Founder of the podcast Female Entrepreneur Musician, Bree Noble, interviews Ariel Hyatt, founder of Cyber PR, fierce entrepreneur and music publisher, about her new book that gives musicians a system to get their music heard online called “The Ultimate Guide To Music Publicity.”
In this interview with Bree, Ariel Hyatt dishes some her best advice in this inspiration interview such as how to DIY your own publicity, how to survive hard times, and how to build connections with your fans. Her new book The Ultimate Guide to Music Publicity, out now, fills a hole in the music business book world, and what better time for that than right now as the world is opening up again!
On 25 years as a successful music publicity professional
Ariel has written a lot of other books in the past. Her first book was in 2007. The title was “Music Success in 9 Weeks”. It is a quick read on how a musician can get up to speed on digital trends. It’s also where she discovered her love for writing. Since then, she’s written the “Musician’s Roadmap to Facebook and Twitter” which is now out of print since it no longer applies to the present times. She also wrote “Cyber PR for Musicians” which is basically a digital marketing overview. Then about a year after that, she wrote “A Teacher’s Guide for Cyber PR for Musicians” which was like a companion guide that ended up in a lot of schools and universities.
Then she wrote Crowdstart which outlines how to launch crowdfunding and how to do it effectively. She wrote it 5 years ago and it’s still selling copies to this day. It’s basically a 30-day roadmap for crowdfunding. Ariel did some research and discovered that there is no book that only focuses on music publicity for musicians that is available to the public. So she got back to writing and created her latest book, The Ultimate Guide to Music Publicity. She thinks this is the perfect time to launch, because artists are hopefully coming out of this pandemic and beginning to come back on the road. Many are not going to have the extra budget to hide publicists so Ariel wanted to create a guidebook of how to do PR themselves.
To DIY or to hire a publicist?
Ariel’s book has a specific section in her book on how to determine if you would like to hire a publicist. For her, it really depends on what you want to do and what you enjoy doing. You can either decide to learn it or if it bothers you so much, you can choose to outsource it. In the book, Ariel is just really trying to demystify the process. She hopes to provide a system that musicians can follow to get further by figuring the process all out by themselves. She also has a lot of really helpful quotes from reputable people involved in the music industry such as podcasters, publicists, etc.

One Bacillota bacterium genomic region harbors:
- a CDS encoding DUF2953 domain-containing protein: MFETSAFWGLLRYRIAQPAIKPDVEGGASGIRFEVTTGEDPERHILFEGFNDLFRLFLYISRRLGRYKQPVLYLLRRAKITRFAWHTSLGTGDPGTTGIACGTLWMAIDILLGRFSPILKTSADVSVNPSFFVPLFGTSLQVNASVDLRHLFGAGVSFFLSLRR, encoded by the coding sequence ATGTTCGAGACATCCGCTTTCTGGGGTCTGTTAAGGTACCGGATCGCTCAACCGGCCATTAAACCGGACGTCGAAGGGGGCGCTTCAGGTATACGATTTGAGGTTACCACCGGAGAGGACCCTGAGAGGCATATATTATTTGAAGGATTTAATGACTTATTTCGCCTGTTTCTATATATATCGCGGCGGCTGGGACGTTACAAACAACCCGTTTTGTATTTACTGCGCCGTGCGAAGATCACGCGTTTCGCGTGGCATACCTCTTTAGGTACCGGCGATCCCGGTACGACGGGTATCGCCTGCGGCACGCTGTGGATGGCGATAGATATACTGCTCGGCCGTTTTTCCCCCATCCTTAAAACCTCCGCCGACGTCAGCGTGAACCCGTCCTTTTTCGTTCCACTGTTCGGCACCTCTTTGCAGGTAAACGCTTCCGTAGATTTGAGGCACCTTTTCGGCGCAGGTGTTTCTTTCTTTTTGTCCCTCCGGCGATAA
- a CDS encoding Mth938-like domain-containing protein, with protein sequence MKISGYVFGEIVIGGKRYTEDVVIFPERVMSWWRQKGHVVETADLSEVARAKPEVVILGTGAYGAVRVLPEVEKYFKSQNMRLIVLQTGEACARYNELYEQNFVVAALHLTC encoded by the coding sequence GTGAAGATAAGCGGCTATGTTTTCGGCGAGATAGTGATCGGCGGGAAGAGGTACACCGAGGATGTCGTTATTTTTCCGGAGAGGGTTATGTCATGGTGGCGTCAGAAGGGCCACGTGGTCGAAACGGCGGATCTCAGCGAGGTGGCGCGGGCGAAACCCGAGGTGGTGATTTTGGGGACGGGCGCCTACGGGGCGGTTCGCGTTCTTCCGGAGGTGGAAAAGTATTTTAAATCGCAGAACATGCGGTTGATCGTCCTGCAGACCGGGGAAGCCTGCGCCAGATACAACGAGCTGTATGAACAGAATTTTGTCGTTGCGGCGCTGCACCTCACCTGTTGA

What is the difference between publicity and PR?
In this age of modern marketing world, the roles of PR and Publicity are often confused. Publicity is the practice of creating something like a pitch or press release and putting it out in front of the media. Media has gone from traditional things like newspapers, magazines, televisions, radio to podcasters, bloggers, influencers, etc. PR is public relations. It pertains to everything else that is your audience that does not include the media. Now, Social media is PR and writing your newsletter. All of these things fall into the PR bucket. That’s the distinction.
You might be trying to get the attention of someone in the media using Twitter, Facebook, or using an IG direct message and that’s where it gets blurry. Ariels’ book also talks about that. How do you approach a playlister that’s different from how you approach a podcaster? It’s different from how you approach someone you know. There are all different levels of how you’re going to communicate. That’s important to understand when you’re trying to get your music heard online.
On dealing with things going awry during releases
Ariel got transparent about the glitches that occurred since her book has been released. Launching the book has been a crazy show for Ariel. “It’s not just musicians, this stuff happens to everyone”- Ariel Hyatt. On Amazon, Ariel had 3 author accounts. She’s spoken to a lot of people and no one can help. After 25 people on Amazon responded to her post in Women in Music, she still couldn’t get the help she needed. One of them even gave her Jeff Bezos’ personal email address and she is waiting for the problem to be fixed. For Ariel, whenever something like this happens, just know that “Honesty is the best policy.” Know that people will respect you so much.
Links mentioned in this podcast:
If you’re interested in getting your music heard online, don’t forget to check out Ariel Hyatt’s most recent book! Right now, Ariel is offering the book for $7.